An Island Legacy

By:

In 1998, Lucille and Ted Gorski chose a lot on the bay next to a mangrove preserve in Boca Grande as the site of their island retreat. Ted Gorski, a research chemist and inventor who owned medical laboratories, intended to fish from his dock and enjoy vacation visits from the couple’s six children and grandchildren. […]


In 1998, Lucille and Ted Gorski chose a lot on the bay next to a mangrove preserve in Boca Grande as the site of their island retreat. Ted Gorski, a research chemist and inventor who owned medical laboratories, intended to fish from his dock and enjoy vacation visits from the couple’s six children and grandchildren. A month into the construction of the spacious modern beach house, he died. It then fell to his widow, Luci, to either abandon the project or fulfill her husband’s dream. She decided to move ahead, working with architect Michael Epstein and interior designer Pamela Holladay, both with Seibert Architects in Sarasota, to complete the 5,500-square-foot home. The wood, glass and stucco house is now the joyful playground for three generations. In fact, Gorski enjoys the home so much she lives there year-round, taking only short summer trips back to Harrisburg, Ohio.

The architect, 43-year-old Michael Epstein, had to satisfy both the owner’s desire for a distinctive modern structure that captured views of Charlotte Harbor and the neighborhood’s strict deed restrictions, which mandated a peaked metal roof, wood siding, white trim and a "traditional" beach house aspect when viewed from the street. Coastal flood zone regulations meant the house had to be at least 13 feet above the ground. Epstein managed to create a thoroughly modern home within a more conventional shell complete with a street-side white pergola and colorful climbing bougainvillea vines.

In many ways the home extends the legacy of the Sarasota School of Architecture; that’s fitting, since the founder of Seibert Architects, Tim Seibert, has lived in Florida since 1942 and was briefly a draftsman for Paul Rudolph before opening his own architectural firm and designing his first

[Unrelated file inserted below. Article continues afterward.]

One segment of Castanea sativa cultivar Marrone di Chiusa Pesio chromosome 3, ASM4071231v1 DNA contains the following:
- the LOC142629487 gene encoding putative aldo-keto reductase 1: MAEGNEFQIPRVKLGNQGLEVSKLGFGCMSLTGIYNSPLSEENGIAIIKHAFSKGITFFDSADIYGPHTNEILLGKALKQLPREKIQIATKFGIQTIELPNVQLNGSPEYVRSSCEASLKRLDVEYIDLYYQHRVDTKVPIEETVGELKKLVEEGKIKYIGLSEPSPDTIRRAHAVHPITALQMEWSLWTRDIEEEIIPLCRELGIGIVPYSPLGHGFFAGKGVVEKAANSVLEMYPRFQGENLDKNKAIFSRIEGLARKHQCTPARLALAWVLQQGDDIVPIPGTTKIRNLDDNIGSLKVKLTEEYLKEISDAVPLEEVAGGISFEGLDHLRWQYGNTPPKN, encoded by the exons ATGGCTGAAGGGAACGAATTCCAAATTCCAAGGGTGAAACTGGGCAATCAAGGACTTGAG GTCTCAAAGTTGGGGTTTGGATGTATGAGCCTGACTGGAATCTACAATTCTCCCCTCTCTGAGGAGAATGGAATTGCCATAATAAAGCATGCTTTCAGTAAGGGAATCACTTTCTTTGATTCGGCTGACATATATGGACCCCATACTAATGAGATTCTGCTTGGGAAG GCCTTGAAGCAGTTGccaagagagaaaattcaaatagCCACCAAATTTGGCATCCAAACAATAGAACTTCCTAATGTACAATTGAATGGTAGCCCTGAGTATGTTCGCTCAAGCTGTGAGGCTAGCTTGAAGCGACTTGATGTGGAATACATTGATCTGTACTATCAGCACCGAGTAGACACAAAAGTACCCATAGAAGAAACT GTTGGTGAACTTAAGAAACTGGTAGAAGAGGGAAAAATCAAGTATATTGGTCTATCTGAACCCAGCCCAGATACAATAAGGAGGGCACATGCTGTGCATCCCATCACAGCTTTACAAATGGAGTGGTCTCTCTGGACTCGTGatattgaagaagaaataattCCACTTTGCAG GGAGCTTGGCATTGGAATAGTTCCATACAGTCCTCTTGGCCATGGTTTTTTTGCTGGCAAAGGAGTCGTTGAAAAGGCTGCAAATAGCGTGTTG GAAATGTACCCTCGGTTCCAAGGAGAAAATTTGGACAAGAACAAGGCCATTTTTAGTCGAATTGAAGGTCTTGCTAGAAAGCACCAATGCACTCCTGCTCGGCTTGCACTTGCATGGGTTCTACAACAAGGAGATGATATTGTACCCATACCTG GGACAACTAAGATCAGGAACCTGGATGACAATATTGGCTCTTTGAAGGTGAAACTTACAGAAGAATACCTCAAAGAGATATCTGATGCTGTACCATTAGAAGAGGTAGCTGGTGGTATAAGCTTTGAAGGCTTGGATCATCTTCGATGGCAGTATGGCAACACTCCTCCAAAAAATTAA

residence in 1952. Seibert, who has always had a strong interest in Florida Cracker architecture as well as modernism, now lives in Boca Grande. It was through mutual friends that the Gorskis discovered the architectural firm, which is now owned by Sam Holladay. The Gorski house was built by Tandem Construction.

"The house floats above the ground and has that appealing in-out relationship characteristic of Sarasota School homes," explains Epstein. "We extended the same cross-cut travertine marble flooring from the inside rooms out onto the porches and terraces; and we kept the ceiling materials (tongue-and-groove cedar), as well as the ceiling height and pitch the same inside and out." He says they also worked to achieve "the clarity of concept, clean geometry and honest expression of structure that you always find in Sarasota School designs."

The architect was able to capture the views that the client wanted. "No matter where you stand inside the house or in the outside spaces, you see out to the water," says Epstein. "Each circulation path ends in a view. You are always part of the larger picture."

Happily, this in-out attitude was incorporated into the interior design from the outset. The architect and designer worked as partners with the client. "That was a great luxury," says Pam Holladay, a University of Florida graduate who has been with Seibert Architects since the mid ’70s. "It meant we could choose the color palette, the furniture and the art as the house was being constructed with the sure knowledge that the result would be a single unified look. We brought this harmonious outlook to the smallest detail, like the octagonal, oil-rubbed bronze doorknobs. And we also collaborated on bigger decisions, such as not installing upper cabinets on one whole side of the kitchen because we knew Luci wanted an unobstructed view of the mangrove preserve and the water. Even Luci’s closet/ dressing room and the laundry room have windows with a view."